'Twin-healing': Sisters battle breast cancer together
Twin sisters battle breast cancer togetherPlay Video
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A struggle against breast cancer has brought identical twin sisters even closer.
Kristen Maurer and Kelly McCarthy were both diagnosed with the disease a few months apart. Last week they became the 4th twins ever to undergo shared reconstructive breast surgery, with Maurer donating her belly tissue to help rebuild her sister's breast.
The 34-year-old young moms from Crown Point, Ind., who share blond bobs, easy smiles and speak almost in unison, are now sharing their recovery. They call it “twin-healing.”
McCarthy, a nurse, was diagnosed with a difficult-to-treat form of the disease in 2011 and had started chemotherapy treatment, just weeks after the birth of her son. But she worried about her sister and knew she had to persuade her twin to get tested, an act of sisterly love that saved her life.
How did she convince her twin to go?
“I was going to use the twin card and I said if she didn’t go get tested, I was going to call and make the appointment under her name for her,” McCarthy told TODAY anchor Savannah Guthrie Tuesday.
It worked. Maurer was diagnosed with aggressive early-stage cancer and needed a double mastectomy. Her sister also needed a second mastectomy and breast reconstruction. As part of the procedure doctors took skin and fat from Maurer’s lower abdomen and transplanted it to her sister, Kelly.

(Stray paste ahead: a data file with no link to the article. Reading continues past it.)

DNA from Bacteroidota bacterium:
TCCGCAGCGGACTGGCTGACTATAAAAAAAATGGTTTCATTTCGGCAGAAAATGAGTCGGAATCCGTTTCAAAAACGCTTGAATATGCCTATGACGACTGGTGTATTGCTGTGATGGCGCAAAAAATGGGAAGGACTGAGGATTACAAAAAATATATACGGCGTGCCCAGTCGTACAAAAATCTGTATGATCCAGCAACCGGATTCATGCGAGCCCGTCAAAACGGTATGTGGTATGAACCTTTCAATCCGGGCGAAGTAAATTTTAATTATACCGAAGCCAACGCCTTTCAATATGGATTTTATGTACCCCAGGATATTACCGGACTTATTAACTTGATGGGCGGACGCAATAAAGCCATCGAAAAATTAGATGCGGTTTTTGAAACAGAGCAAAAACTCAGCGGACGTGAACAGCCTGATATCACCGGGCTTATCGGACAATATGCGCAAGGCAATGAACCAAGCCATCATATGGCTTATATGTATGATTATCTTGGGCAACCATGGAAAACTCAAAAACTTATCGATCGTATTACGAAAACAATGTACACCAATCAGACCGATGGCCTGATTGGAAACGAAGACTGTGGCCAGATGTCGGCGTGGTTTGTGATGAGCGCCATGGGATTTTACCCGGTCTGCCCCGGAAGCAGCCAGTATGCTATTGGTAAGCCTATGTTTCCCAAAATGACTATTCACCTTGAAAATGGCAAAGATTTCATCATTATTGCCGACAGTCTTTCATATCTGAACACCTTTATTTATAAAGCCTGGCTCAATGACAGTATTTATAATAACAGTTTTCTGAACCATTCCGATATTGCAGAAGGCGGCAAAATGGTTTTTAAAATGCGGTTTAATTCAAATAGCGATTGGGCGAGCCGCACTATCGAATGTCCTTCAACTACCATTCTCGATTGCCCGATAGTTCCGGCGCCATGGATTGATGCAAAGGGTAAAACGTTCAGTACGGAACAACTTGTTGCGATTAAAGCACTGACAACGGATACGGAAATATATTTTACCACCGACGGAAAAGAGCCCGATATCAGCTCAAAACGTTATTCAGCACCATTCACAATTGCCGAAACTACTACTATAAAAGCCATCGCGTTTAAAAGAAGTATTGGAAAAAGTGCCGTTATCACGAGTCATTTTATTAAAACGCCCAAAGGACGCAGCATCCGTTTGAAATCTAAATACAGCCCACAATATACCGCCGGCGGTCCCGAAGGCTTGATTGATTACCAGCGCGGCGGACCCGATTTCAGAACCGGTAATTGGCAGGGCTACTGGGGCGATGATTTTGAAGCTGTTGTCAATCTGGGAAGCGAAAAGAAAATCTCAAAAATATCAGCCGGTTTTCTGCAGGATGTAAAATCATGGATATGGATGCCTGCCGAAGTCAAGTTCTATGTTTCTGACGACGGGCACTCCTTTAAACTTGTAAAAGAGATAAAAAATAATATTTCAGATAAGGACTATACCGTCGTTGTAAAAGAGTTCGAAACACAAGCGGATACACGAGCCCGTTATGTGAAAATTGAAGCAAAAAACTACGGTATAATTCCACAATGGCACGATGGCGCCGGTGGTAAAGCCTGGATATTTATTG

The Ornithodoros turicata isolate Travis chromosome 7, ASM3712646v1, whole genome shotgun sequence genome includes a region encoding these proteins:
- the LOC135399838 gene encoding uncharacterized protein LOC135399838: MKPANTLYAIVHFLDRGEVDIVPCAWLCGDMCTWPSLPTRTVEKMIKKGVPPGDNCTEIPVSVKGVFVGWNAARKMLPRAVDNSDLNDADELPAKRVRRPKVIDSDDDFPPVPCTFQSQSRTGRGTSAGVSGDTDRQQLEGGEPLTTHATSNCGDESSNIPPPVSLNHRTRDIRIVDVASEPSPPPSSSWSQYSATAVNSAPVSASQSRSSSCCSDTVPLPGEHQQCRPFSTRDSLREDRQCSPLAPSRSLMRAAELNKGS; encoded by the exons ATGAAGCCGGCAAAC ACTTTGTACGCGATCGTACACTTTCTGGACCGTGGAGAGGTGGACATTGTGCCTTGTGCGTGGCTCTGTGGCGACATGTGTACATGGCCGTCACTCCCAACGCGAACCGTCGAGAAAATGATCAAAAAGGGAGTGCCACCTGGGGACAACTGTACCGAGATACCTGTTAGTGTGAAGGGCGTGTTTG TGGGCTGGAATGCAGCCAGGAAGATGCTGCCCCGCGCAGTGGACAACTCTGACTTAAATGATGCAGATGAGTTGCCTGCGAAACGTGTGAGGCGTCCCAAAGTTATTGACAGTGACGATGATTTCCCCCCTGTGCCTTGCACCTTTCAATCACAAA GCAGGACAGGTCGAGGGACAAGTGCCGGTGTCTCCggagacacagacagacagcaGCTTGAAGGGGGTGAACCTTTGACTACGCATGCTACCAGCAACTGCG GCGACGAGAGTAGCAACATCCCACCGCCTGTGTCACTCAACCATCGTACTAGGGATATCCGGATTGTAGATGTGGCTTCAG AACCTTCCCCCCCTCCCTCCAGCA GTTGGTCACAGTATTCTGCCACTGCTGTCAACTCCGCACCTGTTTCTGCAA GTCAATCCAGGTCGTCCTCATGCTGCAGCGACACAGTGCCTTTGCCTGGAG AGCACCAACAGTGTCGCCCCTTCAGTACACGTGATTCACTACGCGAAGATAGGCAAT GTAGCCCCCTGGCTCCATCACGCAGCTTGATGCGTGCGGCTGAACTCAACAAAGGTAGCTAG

Transplanted tissue from an identical twin is “the ideal situation,” because they are genetic matches, Dr. David Song, chief of plastic & reconstructive surgery, UCMC, told TODAY.
“You don’t have to use antirejection medication because you have a part of you living with your identical twin," Song said.
And now the sisters are truly a part of each other.
“The tissue that they transplant sits right over my heart,” McCarthy told TODAY, smiling at her sister.
Maurer’s final message to women was to be “proactive about their health.”
“If you’re feeling that something is not right with your body to take initiative, to have it looked at,” she said.
The Associated Press contributed to this report